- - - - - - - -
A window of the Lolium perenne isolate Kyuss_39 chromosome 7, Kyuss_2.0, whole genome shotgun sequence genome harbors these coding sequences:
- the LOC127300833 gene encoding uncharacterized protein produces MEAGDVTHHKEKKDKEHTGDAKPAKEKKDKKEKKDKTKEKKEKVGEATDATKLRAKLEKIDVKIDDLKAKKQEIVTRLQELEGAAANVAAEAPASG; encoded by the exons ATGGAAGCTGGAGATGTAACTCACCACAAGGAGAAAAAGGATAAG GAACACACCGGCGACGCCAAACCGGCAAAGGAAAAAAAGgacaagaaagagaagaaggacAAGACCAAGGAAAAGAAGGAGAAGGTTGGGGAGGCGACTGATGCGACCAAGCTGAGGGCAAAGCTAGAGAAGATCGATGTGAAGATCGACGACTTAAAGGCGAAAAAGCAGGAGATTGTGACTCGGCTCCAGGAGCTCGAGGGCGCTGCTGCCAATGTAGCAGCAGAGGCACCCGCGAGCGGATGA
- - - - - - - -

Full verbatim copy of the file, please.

A window of the Lolium perenne isolate Kyuss_39 chromosome 7, Kyuss_2.0, whole genome shotgun sequence genome harbors these coding sequences:
- the LOC127300833 gene encoding uncharacterized protein produces MEAGDVTHHKEKKDKEHTGDAKPAKEKKDKKEKKDKTKEKKEKVGEATDATKLRAKLEKIDVKIDDLKAKKQEIVTRLQELEGAAANVAAEAPASG; encoded by the exons ATGGAAGCTGGAGATGTAACTCACCACAAGGAGAAAAAGGATAAG GAACACACCGGCGACGCCAAACCGGCAAAGGAAAAAAAGgacaagaaagagaagaaggacAAGACCAAGGAAAAGAAGGAGAAGGTTGGGGAGGCGACTGATGCGACCAAGCTGAGGGCAAAGCTAGAGAAGATCGATGTGAAGATCGACGACTTAAAGGCGAAAAAGCAGGAGATTGTGACTCGGCTCCAGGAGCTCGAGGGCGCTGCTGCCAATGTAGCAGCAGAGGCACCCGCGAGCGGATGA